The counselor would then explore the creative work with the client, to find out their feelings, their needs, their strengths, their obstacles and issues around the anger. In this process, healing is being facilitated, deep insight is realized, unresolved issues start being resolved and the client is given the opportunity to be acknowledged, to be heard and validated.

It is process-oriented, rather than goal oriented and the emphasis lies in the value of the client and the understanding of the individual as a whole. The artwork is utilized as an opening in which a process of healing, self-awareness and transformation can be nurtured. Art therapy is more about providing psychological and therapeutic support than art as an aesthetic form.

And when it is all done, what do you hope the result is?

All forms of therapy are a process, and Art2Healing Project's approach to art therapy is process-oriented rather than goal oriented, and client-centered. However, it strives to promote healing, self-awareness, understanding and transformation, and the Art2Healing project seeks to aid in relieving emotional and psychological pain in the individuals that it works with.

Any participants that you are particularly proud of?

I am proud of all my participants, and am constantly in awe of all of them. They have my full respect and admiration and I feel incredibly honored to work with all of them.

In each therapy session, I walk out with such amazement of their strength, courage, bravery, resilience, honesty and their trust in the therapeutic process. They have amazing insight into their lives and openness in working through their difficulties.

There is so much beauty in the healing process, and I am blessed to have witnessed part of their healing journeys, which has touched and moved me immensely. I am proud of all of them, and what it has taken these women to survive the journey that they have been on.

Cambodia has all kinds of aids and all kinds of needs. Where does art therapy fit into the mix?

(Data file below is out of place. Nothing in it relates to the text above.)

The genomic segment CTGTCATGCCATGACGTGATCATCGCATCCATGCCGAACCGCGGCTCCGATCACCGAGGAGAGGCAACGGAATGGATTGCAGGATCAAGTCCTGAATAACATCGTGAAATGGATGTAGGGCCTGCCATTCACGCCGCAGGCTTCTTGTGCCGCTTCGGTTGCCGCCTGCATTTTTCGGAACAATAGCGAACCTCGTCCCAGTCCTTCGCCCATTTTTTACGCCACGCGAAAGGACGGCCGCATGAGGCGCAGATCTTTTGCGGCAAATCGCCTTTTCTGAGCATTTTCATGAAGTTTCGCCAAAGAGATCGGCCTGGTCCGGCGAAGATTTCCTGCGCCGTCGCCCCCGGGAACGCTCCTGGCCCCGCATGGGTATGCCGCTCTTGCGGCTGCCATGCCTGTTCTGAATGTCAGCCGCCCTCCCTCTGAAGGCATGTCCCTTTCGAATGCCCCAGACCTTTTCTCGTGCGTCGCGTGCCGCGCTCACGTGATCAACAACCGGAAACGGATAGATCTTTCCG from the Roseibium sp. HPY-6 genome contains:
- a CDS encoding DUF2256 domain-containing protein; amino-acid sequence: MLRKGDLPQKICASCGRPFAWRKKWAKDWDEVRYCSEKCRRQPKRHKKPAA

Art Therapy can be used as a tool to support existing psychosocial frameworks. It can be used anywhere that has a need for mental health support. It can be used as a creative process during intentional intervention in a therapeutic and rehabilitative community, or educational settings to foster health, communication and expression.

It promotes the integration of physical, emotional, mental and social functioning to promote well-being at all levels. It is particularly effective with individuals who find it difficult to verbalize their thoughts and feelings, and through the language of symbols and images, which is the language of the imagination, bring about a very powerful resource for healing.

What's next for the Art2Healing project?

It is looking to expand its work in Cambodia to women at risk with other trafficking and women's rights organizations.

It is also hoping to facilitate more research projects, using its Expressive Art Therapy Research Methodology in grasping the subjective narratives of trafficked women, in order to help lobby in creating appropriate and effective preventative and curative policies.

Where can people see the Art2Healing display? And how can they contribute if they like?

At the moment, there is an exhibition featuring the art works of trafficked women in Cambodia at Del Gusto Cafe, House 43, Street 95, and BKK2 Phnom Penh. The exhibition will be ongoing for several months.

The Art2Healing Project is a non-profit organization and as such relies on generous donations to fund its activities, and committed individuals to donate their valuable time and skills. If interested in making a contribution or volunteering, please contact Lydia Tan at art2healing [via] yahoo [dot] com [dot] au.